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Transpose of a matrix

Transpose of a matrix. Created by Sal Khan.

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Video transcript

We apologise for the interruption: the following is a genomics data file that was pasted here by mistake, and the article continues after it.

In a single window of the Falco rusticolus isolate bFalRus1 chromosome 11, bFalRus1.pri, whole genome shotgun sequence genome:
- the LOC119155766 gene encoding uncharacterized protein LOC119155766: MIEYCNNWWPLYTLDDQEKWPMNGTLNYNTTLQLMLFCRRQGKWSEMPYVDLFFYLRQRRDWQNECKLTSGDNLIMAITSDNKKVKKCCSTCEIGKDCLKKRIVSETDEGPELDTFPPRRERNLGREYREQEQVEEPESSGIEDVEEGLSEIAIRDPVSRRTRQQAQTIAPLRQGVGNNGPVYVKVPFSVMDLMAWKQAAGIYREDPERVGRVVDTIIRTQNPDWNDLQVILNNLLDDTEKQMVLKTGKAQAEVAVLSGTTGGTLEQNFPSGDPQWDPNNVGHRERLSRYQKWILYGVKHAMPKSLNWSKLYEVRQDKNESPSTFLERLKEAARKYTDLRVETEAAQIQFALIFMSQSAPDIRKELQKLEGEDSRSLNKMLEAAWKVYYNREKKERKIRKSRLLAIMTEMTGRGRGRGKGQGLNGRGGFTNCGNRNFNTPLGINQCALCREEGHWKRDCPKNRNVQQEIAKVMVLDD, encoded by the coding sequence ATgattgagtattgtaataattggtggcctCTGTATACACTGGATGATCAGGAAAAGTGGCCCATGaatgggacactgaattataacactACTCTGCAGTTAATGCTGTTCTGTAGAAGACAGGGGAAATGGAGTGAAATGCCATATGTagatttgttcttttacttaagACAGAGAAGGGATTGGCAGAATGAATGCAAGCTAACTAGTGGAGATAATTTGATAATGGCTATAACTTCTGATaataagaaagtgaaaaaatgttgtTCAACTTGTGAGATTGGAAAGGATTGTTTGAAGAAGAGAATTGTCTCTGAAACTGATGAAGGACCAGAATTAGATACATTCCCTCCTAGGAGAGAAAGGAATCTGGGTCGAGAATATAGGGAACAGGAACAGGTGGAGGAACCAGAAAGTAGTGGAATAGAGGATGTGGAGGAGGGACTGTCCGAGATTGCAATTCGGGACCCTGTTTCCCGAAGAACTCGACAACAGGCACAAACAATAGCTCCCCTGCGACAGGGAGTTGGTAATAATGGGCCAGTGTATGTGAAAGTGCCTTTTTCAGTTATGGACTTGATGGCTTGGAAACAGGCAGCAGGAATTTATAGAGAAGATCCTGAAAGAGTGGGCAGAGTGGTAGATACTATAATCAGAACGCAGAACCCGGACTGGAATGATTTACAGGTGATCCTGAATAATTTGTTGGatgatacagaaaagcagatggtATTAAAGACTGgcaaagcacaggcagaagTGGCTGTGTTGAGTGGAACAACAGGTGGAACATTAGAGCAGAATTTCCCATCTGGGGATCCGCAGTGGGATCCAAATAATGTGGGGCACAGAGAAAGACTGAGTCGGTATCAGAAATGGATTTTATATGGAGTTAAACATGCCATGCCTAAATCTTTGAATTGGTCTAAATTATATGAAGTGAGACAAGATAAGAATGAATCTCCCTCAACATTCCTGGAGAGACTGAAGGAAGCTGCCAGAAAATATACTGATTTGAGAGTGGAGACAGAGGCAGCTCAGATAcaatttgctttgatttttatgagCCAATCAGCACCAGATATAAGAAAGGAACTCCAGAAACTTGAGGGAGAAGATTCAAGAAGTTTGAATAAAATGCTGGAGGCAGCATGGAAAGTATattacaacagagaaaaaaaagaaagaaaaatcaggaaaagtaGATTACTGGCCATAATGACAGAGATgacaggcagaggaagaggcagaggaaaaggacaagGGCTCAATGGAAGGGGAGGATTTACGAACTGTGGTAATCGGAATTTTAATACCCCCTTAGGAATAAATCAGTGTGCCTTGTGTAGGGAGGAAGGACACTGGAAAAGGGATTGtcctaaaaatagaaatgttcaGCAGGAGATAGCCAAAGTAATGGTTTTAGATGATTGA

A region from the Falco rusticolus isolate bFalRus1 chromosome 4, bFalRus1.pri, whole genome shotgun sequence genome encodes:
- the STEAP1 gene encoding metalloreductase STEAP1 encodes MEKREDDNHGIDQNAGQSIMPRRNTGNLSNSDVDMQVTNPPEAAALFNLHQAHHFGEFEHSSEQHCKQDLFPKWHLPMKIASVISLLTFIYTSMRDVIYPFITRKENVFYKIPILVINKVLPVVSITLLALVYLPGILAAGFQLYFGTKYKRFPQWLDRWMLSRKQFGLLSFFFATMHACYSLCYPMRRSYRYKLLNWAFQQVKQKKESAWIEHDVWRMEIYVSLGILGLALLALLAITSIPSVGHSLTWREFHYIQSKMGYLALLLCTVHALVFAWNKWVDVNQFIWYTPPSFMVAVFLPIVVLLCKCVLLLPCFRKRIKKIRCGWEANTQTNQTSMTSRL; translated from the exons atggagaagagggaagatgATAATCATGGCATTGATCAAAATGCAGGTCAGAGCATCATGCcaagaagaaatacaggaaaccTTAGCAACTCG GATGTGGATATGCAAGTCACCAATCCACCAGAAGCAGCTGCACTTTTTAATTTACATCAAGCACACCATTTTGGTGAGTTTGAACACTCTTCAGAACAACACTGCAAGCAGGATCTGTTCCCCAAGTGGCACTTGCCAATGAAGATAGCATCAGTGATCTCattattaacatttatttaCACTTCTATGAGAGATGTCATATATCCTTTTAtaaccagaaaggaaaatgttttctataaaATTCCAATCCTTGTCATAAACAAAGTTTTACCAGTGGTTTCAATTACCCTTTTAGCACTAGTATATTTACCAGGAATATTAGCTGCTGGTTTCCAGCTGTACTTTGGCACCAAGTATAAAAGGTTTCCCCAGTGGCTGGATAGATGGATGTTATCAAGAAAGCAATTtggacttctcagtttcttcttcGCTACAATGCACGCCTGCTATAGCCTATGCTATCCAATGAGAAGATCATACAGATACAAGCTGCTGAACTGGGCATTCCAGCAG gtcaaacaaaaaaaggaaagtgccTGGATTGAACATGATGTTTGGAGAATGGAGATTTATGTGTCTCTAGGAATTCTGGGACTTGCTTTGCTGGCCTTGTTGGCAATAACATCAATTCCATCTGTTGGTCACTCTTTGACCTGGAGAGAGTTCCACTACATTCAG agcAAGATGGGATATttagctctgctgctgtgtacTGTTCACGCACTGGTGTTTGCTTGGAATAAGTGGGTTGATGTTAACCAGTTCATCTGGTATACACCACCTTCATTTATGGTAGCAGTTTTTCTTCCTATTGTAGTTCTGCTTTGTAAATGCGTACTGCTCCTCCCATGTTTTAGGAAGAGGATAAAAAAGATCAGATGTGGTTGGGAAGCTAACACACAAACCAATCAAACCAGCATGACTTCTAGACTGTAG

I've got a matrix A, and it's an m by n matrix. It has m rows and n columns. So I can write it in fairly general terms like this. The first row would be a11. First row, first column. a12, First row, second column. All the way to-- I have n columns. So a1n, first row, n-th column. And then the second row would look like this. a second row, first column. A second row, second column. All the way to a second row, n column. And we'll just keep doing that all the way down until you get to the m-th row. The m row would look like this. Each of these are the entries in each of the rows or columns, depending on how you want to look at it. So this is going to be a sub m 1. mth row, first column. a sub m 2. And you go all the way to a sub m n. This is our matrix right here. That is my matrix A. Now, I'm going to define the transpose of this matrix as a with this superscript t. And this is going to be my definition, it is essentially the matrix A with all the rows and the columns swapped. So my matrix A transpose is going to be a n by m matrix. Notice I said m rows and n columns. Now this is going to have n rows and m columns. So what is this guy going to look like? What is he going to look like? Well I'm gonna swap my rows and my columns. So my first row becomes my first column. So I'm going to have a11. That entry's still going to be in that position. But now this entry is not going to be right here. a12. And my second row I have what I used to have in my second row, first column. I'm now going to have what I had in my second column, first row. I'm just going to go down all the way to a1n. And that makes-- not a i n, a1n. And that makes sense because I'll now have n columns. Sorry I now have n rows. I had n columns before. Now I have n rows. Now this row, when I transpose it is going look like this. a21, a22, all the way down to a2n. It might be a little confusing for you right now to have this notation right there because everything we've done so far. We've always said, hey this first number's the row and the second number is the column. That's what we did up here. What I'm doing here, you can ignore that reference to the rows and columns. You can just say whatever we had here in my first row, second column, I now have here. When you look at this transpose, don't take these subscripts too literally. Or now you can kind of reverse your interpretation. This is now the first column, second row. This was the second row, first column. I don't want you get too confused with these subscripts. Just keep in mind, we're taking all the rows and turning them into the columns to get the transpose. And then you just keep doing this. And then this m-th row will now become the m-th column. am1, am2, all the way down to a m n. So, this entry is now that entry. If you know, this entry is now that entry. That entry is now at that entry. I think you get the idea. This is what a transpose is. And sometimes when you do in the abstract, it can be a little confusing. And we'll especially appreciate that once we do some of the proofs involving the transpose. But actually taking the transpose of an actual matrix, with actual numbers, shouldn't be too difficult. So, let's start with the 2 by 2 case. I'll try to color code it as best as I can. So let's say I have the matrix. Let's say I defined A. Let's do B now. I already defined A. Let's say B. B is equal to the matrix 1, 2, 3, 4. Those colors are pretty close. But what is B transpose going to look like? B transpose is going to be equal to-- You switch the rows and columns. So the first row will now become the first column. 1, 2. And the second row will now become the second column, 3, 4. Or you could view it the other way. The first column now became the first row. And the second column now became the second row. Let's do an example. Instead of even doing a 2 by 3-- or a 3 by 3-- let me do one that might be a little bit more challenging. I think this'll make things clear. So let's say I have the matrix C. Let me make it a pretty big matrix. Let's say it is a 4 by 3 matrix right here. Let me just throw some numbers in there. 1, 0, minus 1. 2, 7. Oh I want to do it in different colors. Let me do that in a different color. So then I get 2, 7, minus 5. Then I get 4 minus 3, 2. I have to do one more row here. So let me just make that minus 1, 3, and 0. That is my matrix C. So what is-- let me do that, and I like to be aesthetically pleasing. So let me close the bracket in the same color. So what is C transpose going to be? So, C transpose. Let me do that in a different color. C transpose is now going to be a 3 by 4 matrix. And, essentially, it's going to be the matrix C with all the rows swapped for the columns or all the columns swapped for the rows. So, it's now going to be a 3 by 4 matrix. And that first row there is now going to become the first column. 1, 0, minus 1. The second row here is now going to become the second column. 2, 7, minus 5. I didn't use the exact same green, but you get the idea. This third row will become the third column. 4, minus 3, 2. And then, finally, the fourth row will become the fourth column. Minus 1, 3, and 0. All we did is, this guy was in the second row, third column. Now, that same guy is in the what? He is in the second column and the third row. All we did is switch the rows and the columns. We could do it with another. Let's see. Let's do it with this one right here. This guy right here is in the third row. 1, 2, 3. And the second column. And when you go down here this guy is now in the third column and the second row. That's all a transpose is. And, just as a little interesting thing, what happens if we take the transpose of the transpose? So what happens if we take C transpose and then transpose that? What is that going to be equal to? Well to go from C to C transpose, we switched all the rows and the columns. All the entries the rows and columns. When you take the transpose again, remember let's just focus on this guy. This was second row, third column. You took the transpose, it becomes second column and third row. If you were to take the transpose again of that, he would then become the second row and third column again. So C transpose, the transpose of C transpose, is just equal to C. You're swapping all the columns when you take the transpose. And when you take the transpose again, you swap them all back. That's all that means. Anyway. Hope you found that useful.